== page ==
Very few things in the world of marketing a product are as simple as they appear. And Ecommerce is no different. But, boiling a problem down to it’s simplest form is often the best way to generate possible solutions to that problem.
In comes the beautifully simple Ecommerce Revenue Formula. This simple formula is table stakes. If you are selling product online, you absolutely have to understand your inputs to this formula, and how those inputs are affecting your output; revenue. These numbers should be so ingrained in your brain that they haunt you at night. But oddly (and depressingly) enough, I regularly work with business owners, start-up founders, and experienced marketers who do NOT understand their inputs to this formula. And they are suffering for it.
So let’s break it down.
Visitors X Conversion Rate X Average Order Value = Revenue
This appears very simple, but it is the stone foundation of understanding your Ecommerce business and the opportunities that exist. The above formula provides levers that can be adjusted, 3 of them to be exact. Adjusting each of these levers will produce a different result. But each of them, if optimized, will increase revenue.
At it’s simplest form, this is unique visitors to your web store. When you are using this formula site-wide, it’s important to keep in mind that there are many different types of visitors. Some are highly qualified, some stumbled upon your store. Increasing traffic is the first thing that comes to mind for most founders “More Traffic = More Revenue!!!.” Well … kinda … But in many cases driving additional visitors isn’t the biggest opportunity, instead …
Conversion Rate (CVR%):
Focus on conversion rate. I’m sure most already are, but seriously, put it first. Conversion rate can mean a lot of things to a lot of different businesses (sign-ups, form fills, etc.) But in the context of an Ecommerce site we are looking at # of transactions / visitors (can look at either unique visitors or all visits, depending on your business). If 3 out of 100 visitors buy a product, your conversion rate is 3%. If you increase your conversion rate from 3% to 5%, by golly you’ve just gained two new customers without spending an additional dime in promotion.
Average Order Value (AOV):
Often the forgotten child of start-up founders, increasing the value of each order is often the lowest resistance path to increased revenue. Dollar Shave Club is a great example of a successful Ecommerce business that regularly applied strategies to increase AOV. The starter razor is literally $1/month, but who wants the starter? We have a razor 3 times as good for just $6/month. And once DSC secured a large customer base through their base products, they began upselling shave butters, scrubs, travel kits, etc. Same number of visitors, * Higher AOV = More Revenue.
Let’s Run an Example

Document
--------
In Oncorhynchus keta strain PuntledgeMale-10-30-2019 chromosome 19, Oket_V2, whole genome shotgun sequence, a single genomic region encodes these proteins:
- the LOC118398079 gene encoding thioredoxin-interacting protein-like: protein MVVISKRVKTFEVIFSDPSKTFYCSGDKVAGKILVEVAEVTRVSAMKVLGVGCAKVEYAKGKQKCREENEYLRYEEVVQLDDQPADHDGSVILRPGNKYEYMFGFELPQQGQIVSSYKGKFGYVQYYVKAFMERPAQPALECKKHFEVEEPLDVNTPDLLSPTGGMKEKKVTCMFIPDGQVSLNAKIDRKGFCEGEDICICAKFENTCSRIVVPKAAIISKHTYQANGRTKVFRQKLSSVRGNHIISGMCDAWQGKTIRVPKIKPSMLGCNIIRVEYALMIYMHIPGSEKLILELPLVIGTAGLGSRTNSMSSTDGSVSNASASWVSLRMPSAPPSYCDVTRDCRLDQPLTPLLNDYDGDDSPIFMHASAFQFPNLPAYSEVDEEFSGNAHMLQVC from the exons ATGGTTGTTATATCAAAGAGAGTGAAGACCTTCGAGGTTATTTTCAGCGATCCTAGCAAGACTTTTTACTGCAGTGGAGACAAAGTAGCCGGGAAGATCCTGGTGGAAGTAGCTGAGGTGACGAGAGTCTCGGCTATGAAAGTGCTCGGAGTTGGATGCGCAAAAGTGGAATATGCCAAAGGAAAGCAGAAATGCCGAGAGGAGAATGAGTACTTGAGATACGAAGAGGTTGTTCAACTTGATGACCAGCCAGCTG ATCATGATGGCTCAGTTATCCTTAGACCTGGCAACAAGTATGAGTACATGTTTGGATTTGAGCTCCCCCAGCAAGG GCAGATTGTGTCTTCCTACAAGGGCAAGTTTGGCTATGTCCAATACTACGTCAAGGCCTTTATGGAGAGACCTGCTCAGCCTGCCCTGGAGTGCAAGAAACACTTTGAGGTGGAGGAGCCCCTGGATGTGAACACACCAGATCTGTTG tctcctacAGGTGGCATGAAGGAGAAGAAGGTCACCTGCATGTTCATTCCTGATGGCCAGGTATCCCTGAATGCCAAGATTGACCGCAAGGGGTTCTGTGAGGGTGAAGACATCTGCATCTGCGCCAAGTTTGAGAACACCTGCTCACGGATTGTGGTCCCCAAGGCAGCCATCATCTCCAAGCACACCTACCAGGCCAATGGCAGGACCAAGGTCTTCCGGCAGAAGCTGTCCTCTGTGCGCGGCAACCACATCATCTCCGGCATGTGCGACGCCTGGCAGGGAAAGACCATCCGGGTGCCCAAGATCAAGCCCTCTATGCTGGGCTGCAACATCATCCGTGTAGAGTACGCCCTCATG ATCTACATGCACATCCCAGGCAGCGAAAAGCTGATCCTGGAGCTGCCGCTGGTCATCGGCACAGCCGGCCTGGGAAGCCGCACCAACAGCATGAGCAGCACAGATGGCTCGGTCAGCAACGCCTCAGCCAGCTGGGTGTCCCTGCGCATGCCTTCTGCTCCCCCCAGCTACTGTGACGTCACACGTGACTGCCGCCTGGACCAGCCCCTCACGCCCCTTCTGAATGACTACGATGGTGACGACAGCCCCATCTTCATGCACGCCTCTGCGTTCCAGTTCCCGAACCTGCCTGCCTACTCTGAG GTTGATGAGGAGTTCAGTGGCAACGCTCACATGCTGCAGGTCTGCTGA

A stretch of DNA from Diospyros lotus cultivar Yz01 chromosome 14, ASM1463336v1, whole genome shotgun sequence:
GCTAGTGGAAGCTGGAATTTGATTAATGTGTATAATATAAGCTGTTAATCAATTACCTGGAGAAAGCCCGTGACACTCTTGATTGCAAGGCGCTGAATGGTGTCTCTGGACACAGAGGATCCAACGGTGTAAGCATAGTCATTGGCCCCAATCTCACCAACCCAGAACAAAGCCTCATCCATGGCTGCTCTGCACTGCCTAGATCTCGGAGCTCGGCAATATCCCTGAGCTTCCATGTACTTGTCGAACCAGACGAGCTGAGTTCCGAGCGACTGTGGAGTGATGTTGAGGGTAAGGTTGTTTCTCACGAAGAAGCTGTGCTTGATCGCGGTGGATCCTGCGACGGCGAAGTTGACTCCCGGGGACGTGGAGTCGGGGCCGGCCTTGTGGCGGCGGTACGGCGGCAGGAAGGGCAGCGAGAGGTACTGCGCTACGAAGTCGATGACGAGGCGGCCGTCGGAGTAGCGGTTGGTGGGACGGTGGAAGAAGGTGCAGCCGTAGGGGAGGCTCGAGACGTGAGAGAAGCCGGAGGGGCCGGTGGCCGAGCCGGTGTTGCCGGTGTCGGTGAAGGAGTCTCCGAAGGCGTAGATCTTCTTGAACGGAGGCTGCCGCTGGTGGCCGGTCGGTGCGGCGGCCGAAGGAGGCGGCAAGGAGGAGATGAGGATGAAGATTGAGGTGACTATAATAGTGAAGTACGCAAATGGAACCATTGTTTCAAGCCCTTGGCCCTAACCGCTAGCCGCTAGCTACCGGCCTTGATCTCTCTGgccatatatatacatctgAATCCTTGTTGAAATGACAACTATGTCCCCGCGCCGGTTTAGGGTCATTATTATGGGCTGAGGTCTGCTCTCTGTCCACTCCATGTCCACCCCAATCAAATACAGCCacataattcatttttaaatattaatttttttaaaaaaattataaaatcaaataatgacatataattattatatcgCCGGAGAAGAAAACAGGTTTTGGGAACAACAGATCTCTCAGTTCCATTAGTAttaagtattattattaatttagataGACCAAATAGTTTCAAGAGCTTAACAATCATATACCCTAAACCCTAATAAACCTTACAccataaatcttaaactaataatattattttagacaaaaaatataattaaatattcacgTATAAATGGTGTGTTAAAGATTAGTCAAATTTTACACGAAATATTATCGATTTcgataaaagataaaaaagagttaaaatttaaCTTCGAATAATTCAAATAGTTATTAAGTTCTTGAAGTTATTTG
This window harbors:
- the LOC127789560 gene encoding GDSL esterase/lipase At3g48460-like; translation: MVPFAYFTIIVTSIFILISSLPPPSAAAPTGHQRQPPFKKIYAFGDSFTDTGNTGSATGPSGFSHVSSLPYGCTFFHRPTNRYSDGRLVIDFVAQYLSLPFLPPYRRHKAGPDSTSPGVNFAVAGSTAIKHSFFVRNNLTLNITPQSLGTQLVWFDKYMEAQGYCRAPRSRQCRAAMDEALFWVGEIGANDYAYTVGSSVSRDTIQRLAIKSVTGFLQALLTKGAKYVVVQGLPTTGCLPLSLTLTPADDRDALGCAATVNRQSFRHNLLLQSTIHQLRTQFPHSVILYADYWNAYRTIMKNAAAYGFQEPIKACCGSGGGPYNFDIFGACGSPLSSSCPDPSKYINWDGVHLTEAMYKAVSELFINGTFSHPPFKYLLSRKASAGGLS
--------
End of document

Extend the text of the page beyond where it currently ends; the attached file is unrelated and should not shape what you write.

Keep in mind that every business is different. Below is a basic example where a slight improvement to CVR% could drastically increase revenue.
2,500 Visitors a month * 2% Conversion Rate * $100 AOV = $5,000 Revenue
Lever A = Increase Visitors by 10%
Lever B = Increase Conversion Rate by 1%
Lever C = Increase AOV by 25%
Which provides more value?
Now 2,750 Visitors * 2% Conversion Rate * $100 AOV = $5,500 Revenue
How much did those extra 250 visitors cost?
2,500 Visitors * 3% Conversion Rate * $100 AOV = $7,500 Revenue
Woah, big jump. How difficult was that 1% improvement in CVR%?
2,500 Visitors * 2% Conversion Rate * $125 AOV = $6,250 Revenue
Are you leaving money on the table? Do you have an opportunity to upsell or promote higher value products?
What to Do Next
Every business is different. Costs are different. Margins are different. Opportunities are different. Available traffic is different. This is why the formula is so important. There is no “one right answer.” But once you break down your business into these three simple levers, the opportunities will become more visible. And you have a simple way of verifying the potential of those opportunities.
“Should I invest 30 hours of design/development work into improving check-out flow?” Well, a 1% improvement in CVR% will increase my revenue by $2,500/monthly, and pay back that investment within 2 months. Math says yes.
Run the above exercise for your web store, adjusting levers where you see possible, and identifying what type of opportunity each lever provides. Then set achievable goals for each input, prioritizing those levers with the biggest impact and/or lowest hanging fruit. And make sure to track your progress along the way. Thinking about your marketing efforts from this perspective will start you down a new path of better prioritization of projects and a more clear understanding of the long-term growth of your business.
Next week we will go a level deeper, diving into evaluating individual marketing channels, and using CPA (Cost Per Acquisition) to identify which channels are ready (or not ready) to scale.